When I was a teenager I noticed something was off about me. You could look at a picture of me from 2008 and think I’m talking about my weight #stillFat. You might recall a social setting we were in together where I may have said something/acted over-the-top. You might remember how I spent money, sometimes I didn’t have, to try and find happiness. While all those things aren’t necessarily normal, that’s not what I’m talking about.
I couldn’t quite pin-point what it was, though. Eventually, trying to figure it out, and keeping it to myself, became debilitating. I found that I could never rest or relax. I lived with never ending fear, worry, and a tight chest (not the sexy kind). I had no control my own thoughts. Uncontrollable thoughts sometimes lead to uncontrollable actions. It was odd.
I was also unintentionally making life hell for those close to me. I was having unwanted mood swings and depression. I was destroying my relationship with friends, my girlfriend at the time, and family. I finally learned to block it out with a wall of over-the-line humor and superficially happiness. Though it helped, it never solved anything. Surely this isn’t the way life is supposed to be? So, as anyone with my condition would do, I began to hit the internet seeing if anyone else dealt with this. It appeared that what I was going through was actually really common, though not necessarily normal.
You see, I have a General Anxiety Disorder. In a really broad sense, I worry about things that will, most likely, never happen. I also am Obsessive Compulsive. So the things I worry about gets placed on a mental carousel that doesn’t stop spinning. It spins the same thoughts ’round and ’round. To try and stop the carousel I try to take action. Actions that are odd to others, and hell- even to myself.
- Sometimes I would drive 45 mins, at midnight, to pull on a locked door that I already locked at 7pm.
- I would drive around in circles to make sure I hadn’t hit someone with my car because I hit a bump in the road.
- This would actually lead me to have the windows down/radio off whenever I would drive anywhere.
- I get particularly scared that I have a some disease. Usually that disease is impossible for me to get, as well.
- I would, and still do, worry that every single action in my life is offensive, or straining, to relationships I have with friends and family.
- Every time I push code to a server, I have a slight panic that disaster is about to ensue. Though this is probably good because it causes to be more thorough, and write more/better tests.
- I fear emails because obviously the only reason someone would email me is to tell me something awful has happened.
- Sometimes I’m anxious for no reason.
You will most likely read these and think that’s really stupid. Well, I don’t disagree. You may even ask why I don’t just move on. Well, I ask myself that quite often. It’s not that easy. If it was that easy, I wouldn’t be writing this.
When this happens, it actually can become very debilitating. It becomes hard to communicate with people. I, at times, hyper-ventilating. I lose the ability to focus. The worst part about all of it is the feeling of guilt I have for worrying about this stuff. I feel like I’m giving myself too much attention, and not those around me.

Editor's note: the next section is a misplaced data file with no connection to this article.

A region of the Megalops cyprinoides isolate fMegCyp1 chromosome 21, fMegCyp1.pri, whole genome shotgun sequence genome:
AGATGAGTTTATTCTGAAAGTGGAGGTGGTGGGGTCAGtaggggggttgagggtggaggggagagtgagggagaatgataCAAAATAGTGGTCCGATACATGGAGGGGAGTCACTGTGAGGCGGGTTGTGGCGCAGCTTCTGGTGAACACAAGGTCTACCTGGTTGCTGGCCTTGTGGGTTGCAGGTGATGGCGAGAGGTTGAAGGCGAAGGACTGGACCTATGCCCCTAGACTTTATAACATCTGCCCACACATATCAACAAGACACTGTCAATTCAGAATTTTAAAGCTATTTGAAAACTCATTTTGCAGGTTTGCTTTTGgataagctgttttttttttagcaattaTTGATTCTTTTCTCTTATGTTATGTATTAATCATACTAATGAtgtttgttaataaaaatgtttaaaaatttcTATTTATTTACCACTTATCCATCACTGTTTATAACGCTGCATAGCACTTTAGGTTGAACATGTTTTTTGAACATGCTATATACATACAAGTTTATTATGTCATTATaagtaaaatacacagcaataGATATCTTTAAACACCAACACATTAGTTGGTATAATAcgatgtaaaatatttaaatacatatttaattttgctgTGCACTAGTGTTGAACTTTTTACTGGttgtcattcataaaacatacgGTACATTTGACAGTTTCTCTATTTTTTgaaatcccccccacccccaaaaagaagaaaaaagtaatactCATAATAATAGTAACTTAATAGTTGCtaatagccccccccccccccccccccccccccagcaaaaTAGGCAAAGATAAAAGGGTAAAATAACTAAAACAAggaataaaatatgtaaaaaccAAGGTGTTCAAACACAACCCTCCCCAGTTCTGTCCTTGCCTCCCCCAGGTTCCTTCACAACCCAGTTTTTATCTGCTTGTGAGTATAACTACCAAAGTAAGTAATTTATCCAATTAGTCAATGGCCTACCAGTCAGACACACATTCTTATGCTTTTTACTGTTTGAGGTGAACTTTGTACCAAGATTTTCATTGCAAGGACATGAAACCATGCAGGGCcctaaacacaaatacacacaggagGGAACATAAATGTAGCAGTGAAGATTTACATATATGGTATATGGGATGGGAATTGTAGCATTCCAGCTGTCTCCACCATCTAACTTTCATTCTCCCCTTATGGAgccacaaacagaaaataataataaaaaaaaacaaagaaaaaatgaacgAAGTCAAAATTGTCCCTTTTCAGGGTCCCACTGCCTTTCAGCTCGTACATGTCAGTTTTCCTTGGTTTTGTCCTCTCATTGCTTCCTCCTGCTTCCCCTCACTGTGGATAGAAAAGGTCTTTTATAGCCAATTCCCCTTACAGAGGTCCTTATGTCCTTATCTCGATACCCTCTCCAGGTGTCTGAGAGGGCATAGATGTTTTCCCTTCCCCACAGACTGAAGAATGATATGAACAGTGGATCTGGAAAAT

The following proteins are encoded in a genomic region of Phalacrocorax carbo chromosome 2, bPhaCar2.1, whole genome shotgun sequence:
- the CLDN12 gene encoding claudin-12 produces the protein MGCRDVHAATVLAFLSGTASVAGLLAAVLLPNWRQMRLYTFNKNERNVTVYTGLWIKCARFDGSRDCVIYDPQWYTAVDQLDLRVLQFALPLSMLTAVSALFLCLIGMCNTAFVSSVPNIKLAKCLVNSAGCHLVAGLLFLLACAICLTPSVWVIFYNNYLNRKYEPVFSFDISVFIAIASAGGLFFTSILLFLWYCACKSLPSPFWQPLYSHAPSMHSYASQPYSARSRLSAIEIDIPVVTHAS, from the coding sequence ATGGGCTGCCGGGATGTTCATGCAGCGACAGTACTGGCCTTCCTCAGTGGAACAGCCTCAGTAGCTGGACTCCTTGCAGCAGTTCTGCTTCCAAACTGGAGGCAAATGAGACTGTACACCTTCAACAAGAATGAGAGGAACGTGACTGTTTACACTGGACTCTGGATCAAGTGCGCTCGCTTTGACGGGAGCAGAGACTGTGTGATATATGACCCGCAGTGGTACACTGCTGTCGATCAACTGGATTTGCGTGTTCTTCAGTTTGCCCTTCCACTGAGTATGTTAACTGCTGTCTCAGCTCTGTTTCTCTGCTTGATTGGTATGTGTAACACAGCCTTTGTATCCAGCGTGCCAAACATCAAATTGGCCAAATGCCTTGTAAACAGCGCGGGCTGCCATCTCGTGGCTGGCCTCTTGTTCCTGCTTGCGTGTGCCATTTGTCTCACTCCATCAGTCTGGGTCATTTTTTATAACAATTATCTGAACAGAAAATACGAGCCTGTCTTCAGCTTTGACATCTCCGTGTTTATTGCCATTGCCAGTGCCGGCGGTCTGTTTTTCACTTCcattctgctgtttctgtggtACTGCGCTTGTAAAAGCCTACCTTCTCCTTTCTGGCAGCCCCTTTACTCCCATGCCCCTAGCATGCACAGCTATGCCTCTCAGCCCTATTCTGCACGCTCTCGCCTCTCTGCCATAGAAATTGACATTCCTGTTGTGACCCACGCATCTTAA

I’ve been told many times that it’s just because I’m not ‘trusting God’ with it enough. This one is particularly tough. I’ve prayed for years for this to go away and it doesn’t just go away because I trusted God with it. As a Christian, I’m not downplaying God, I just believe that sometimes God may want us to also take other action.
I’ve also been told to just take medication for it. This has been hit and miss for me. The first medicine I was put on made me very angry, I stopped taking it after a week. The second medicine I was given sent me to the hospital with a priapism. The next medicine I was put on caused my heart to do weird things. I stopped taking it too. Finally I was placed on a medicine that helps me quite a bit. It, like any other medicine, doesn’t fix it- but it helps me control it.
The real help for me came when I also started to see an amazing counselor. He has changed my life in many ways. I would say this has been one of the most important parts of my journey with anxiety. I can tell him all the crazy things that go through my head, and leave his office feeling like the weight of the world has been lifted off my shoulders. He has also taught me the power of breathing exercises. Anytime I start to go into a panic attack, I just lay back and breathe.
It’s 2015 and I’ve come quite a ways. I’m learning to separate the anxiety from the normal. The medicine helps with the smaller, day-to-day anxieties. Whenever things get bad, I know to go see my counselor. When I sense anxiety or a panic attack coming on, I take time to breathe and fight what’s happening.
I don’t think you every fully defeat anxiety, you just learn how to control it.
- Anxiety is nothing more than thoughts.
- Thoughts can be difficult to put aside, but it can be done.
It’s okay if you experience this
- I didn’t know it was okay to talk about these things. I thought I was alone.
- You can talk to me, in confidence, and I’ll try to help point you to the right people to help.
This is an actual thing.
- I couldn’t admit that something was wrong.
- You can’t work towards a resolution without realizing there’s a problem.
Please don’t use it as a crutch – Be vulnerable, not weak. – Be open and honest, but don’t blame anxiety- work with it.
What is this for?
- I needed to get this off my chest.
- Maybe you know someone like me and they don’t explain why they actually go through.
- I’ve been lucky to have friends that are/have been really good to me throughout this whole journey. Be that friend.